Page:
Globe and Mail Examines Saudi Arabia's Treatment of HIV-Positive Foreigners
August 10, 2005
Toronto's Globe and Mail on Monday reported that Saudi Arabian officials fail to provide antiretroviral treatment to HIV-positive foreigners and instead confine them to caged hospital rooms until they are deported or die. The Saudi Ministry of Health -- which views HIV/AIDS as an "imported phenomenon" -- in a 2004 report said the country's policy for HIV-positive foreigners is to treat them until they are stable enough for deportation, according to the Globe and Mail. However, one Saudi doctor speaking on the condition of anonymity said HIV-positive foreigners -- many of whom discover their status after undergoing mandatory HIV testing when being treated at a hospital following an automobile or workplace accident -- are treated like "prisoners, not patients." He added that the patients "get no medicine, no care, nothing" and many die while awaiting deportation. The length of time they remain confined at the hospital depends on their nationality, as some countries, such as the Philippines, are quick to return their nationals home, while those who come from countries "with little or no diplomatic presence in Saudi Arabia" have to wait much longer, the Globe and Mail reports. Foreigners make up 25% of Saudi Arabia's population and 54% of the country's HIV-positive population, according to the Globe and Mail. The government provides antiretroviral drugs -- which cost about $1,500 per month per person -- to HIV-positive Saudis, the Globe and Mail reports (MacKinnon, Globe and Mail, 8/9).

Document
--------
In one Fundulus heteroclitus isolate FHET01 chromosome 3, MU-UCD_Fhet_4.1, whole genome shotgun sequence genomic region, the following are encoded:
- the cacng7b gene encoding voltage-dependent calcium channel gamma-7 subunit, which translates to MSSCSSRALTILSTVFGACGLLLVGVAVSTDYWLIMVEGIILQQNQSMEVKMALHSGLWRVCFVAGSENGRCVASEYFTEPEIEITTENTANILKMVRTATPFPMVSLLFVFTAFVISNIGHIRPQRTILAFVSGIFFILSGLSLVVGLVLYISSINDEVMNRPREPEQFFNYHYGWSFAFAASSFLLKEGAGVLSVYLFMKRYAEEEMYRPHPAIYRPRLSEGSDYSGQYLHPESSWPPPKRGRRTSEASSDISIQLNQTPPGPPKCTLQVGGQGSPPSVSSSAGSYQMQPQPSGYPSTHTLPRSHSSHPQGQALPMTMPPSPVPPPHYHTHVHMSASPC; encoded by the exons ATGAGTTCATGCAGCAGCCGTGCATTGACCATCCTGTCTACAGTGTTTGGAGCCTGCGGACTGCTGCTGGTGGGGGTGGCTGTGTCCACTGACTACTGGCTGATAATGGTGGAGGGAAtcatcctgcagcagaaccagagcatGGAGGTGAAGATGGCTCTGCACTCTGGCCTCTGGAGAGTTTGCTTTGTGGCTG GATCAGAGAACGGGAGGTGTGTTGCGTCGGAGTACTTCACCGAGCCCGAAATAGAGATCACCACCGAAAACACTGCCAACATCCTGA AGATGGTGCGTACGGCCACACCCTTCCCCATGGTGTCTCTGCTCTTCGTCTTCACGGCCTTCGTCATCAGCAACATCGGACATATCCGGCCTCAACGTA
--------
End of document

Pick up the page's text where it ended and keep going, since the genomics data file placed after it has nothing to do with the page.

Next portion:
This article was provided by Henry J. Kaiser Family Foundation. It is a part of the publication Kaiser Daily HIV/AIDS Report. Visit the Kaiser Family Foundation's website to find out more about their activities, publications and services.